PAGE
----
LinuxCon Dublin: Anniversaries & algorithms vs. humans

A quick report from LinuxCon Dublin

A conference for the ‘geeks’, I was definitely an oddball amongst the coders and developers at the LinuxCon event at a convention centre in Dublin. Despite a dreary start to the day, with rain pouring down in buckets, the convention centre was packed with eager people queuing up for goodie bags and registration badges. And it was a double whammy of celebrations. Jim Zemlin, Executive Director of the Linux Foundation, in his keynote, told audience members that it was the Linux Foundation’s 24th anniversary today and the 30th anniversary of the Free Software Foundation.

Later when I caught up with Zemlin and congratulated him on the 24th anniversary, he clarified that the Linux Foundation hasn’t actually been around for the full 24 years.

“There wasn’t the Linux Foundation for the first 10 years or so. Linux grew up organically to become the biggest computer project in the history of computing. Our role at the Linux Foundation is to do whatever the Linux development community needs to – we are the supporting cast and the real stars are the actual Linux developers who create the software.”

The Linux Foundation hosts a number of conferences like this one and the Apache conference I attended just a few days prior. Zemlin tells me the Foundation provides a “supportive infrastructure for developers” and tools to “create source code”. They provide lots of training. “At the moment we have 400,000 students taking an intro to Linux course,” Zemlin tells me proudly. Of course, this conference is also about celebrating open source software, something Zemlin believes has a bright future.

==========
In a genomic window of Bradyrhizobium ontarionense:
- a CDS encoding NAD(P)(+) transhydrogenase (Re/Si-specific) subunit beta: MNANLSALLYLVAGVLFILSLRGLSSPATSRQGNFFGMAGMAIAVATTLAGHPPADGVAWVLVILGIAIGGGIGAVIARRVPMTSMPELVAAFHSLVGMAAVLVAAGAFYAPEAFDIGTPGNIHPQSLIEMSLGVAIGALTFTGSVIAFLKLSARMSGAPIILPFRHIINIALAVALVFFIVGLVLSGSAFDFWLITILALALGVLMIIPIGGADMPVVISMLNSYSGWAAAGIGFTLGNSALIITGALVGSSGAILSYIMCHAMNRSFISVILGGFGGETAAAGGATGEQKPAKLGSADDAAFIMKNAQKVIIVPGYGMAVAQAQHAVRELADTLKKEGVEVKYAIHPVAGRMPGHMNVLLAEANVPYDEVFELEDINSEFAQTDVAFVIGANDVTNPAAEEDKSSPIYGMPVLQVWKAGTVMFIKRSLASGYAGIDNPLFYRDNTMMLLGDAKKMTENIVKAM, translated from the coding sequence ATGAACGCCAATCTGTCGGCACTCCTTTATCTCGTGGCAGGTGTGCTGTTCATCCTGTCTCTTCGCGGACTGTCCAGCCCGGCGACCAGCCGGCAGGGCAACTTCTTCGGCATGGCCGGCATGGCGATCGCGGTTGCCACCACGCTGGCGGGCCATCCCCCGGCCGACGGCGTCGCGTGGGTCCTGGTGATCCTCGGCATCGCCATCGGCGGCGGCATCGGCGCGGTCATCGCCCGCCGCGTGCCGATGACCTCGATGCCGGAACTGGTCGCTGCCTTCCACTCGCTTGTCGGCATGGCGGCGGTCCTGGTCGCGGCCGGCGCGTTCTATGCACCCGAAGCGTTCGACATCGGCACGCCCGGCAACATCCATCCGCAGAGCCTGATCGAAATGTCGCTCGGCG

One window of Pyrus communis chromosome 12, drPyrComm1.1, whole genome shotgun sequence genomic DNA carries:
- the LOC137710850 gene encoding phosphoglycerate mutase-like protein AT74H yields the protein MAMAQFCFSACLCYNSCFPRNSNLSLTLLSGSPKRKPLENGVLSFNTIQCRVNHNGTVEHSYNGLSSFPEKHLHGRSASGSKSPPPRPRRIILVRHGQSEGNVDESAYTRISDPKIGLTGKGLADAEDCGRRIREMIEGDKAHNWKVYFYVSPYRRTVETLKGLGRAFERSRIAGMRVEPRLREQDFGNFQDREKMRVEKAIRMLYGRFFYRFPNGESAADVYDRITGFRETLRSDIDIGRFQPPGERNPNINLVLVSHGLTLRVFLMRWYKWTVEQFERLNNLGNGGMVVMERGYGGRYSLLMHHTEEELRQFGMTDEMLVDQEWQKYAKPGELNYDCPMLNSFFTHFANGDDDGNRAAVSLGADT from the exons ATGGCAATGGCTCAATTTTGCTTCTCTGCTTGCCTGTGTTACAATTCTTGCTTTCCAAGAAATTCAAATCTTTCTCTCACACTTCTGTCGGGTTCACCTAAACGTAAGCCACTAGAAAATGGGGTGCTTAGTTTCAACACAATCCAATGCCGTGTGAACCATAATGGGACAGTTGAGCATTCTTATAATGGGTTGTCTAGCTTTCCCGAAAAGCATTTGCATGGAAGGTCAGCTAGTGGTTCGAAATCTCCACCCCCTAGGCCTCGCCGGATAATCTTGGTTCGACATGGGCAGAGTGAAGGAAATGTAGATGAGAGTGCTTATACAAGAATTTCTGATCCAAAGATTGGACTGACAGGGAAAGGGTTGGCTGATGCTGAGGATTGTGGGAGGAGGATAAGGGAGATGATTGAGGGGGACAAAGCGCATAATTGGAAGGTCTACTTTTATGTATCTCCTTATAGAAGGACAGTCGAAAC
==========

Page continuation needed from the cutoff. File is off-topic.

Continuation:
“The footprint of open source software that is used in any product is just getting bigger. Up to 80% of the code in any technology product is all open source. People are consuming open source to build an Amazon, Facebook or a Google – there’s been a massive increase in the use of open source that continues to this day.”

One of the more interesting talks was given by Sean Gourley, founder of Quid. When Zemlin introduces him on stage, we find out that he is a Ted fellow and former advisor to the Iraqi government amongst other things. Gourley spoke about the limits of human cognition and how algorithms exploit these limitations.

“Algorithms dominate the US markets taking over 65% of all equity trades,” Gourley tells the audience while pacing up and down the stage. But he warned about the dangers of releasing unready algorithms into the market, reaping havoc in the financial world, as felt by the Knight Capital Group in 2012.

“Knight Capital Group released an algorithm into the market. People at Knight noticed the algorithm was acting a bit strange. After 45 minutes they thought maybe it’s our algorithm behaving strangely and pulled the plug. They lost $440 million dollars in 45 minutes. The algorithm was never supposed to be in the market. It was a practice algorithm. It destroyed the biggest high frequency trading shop in the world.”

Gourley also warned of other dangers posed by these algorithms as ‘61% of the global internet traffic is algorithmic too’. “These algorithms might be fast but are not very smart. They see 0s and 1s and jump on trends. They don't know how to read. If they enter the world of news, what does that mean for us?” asks Gourley.

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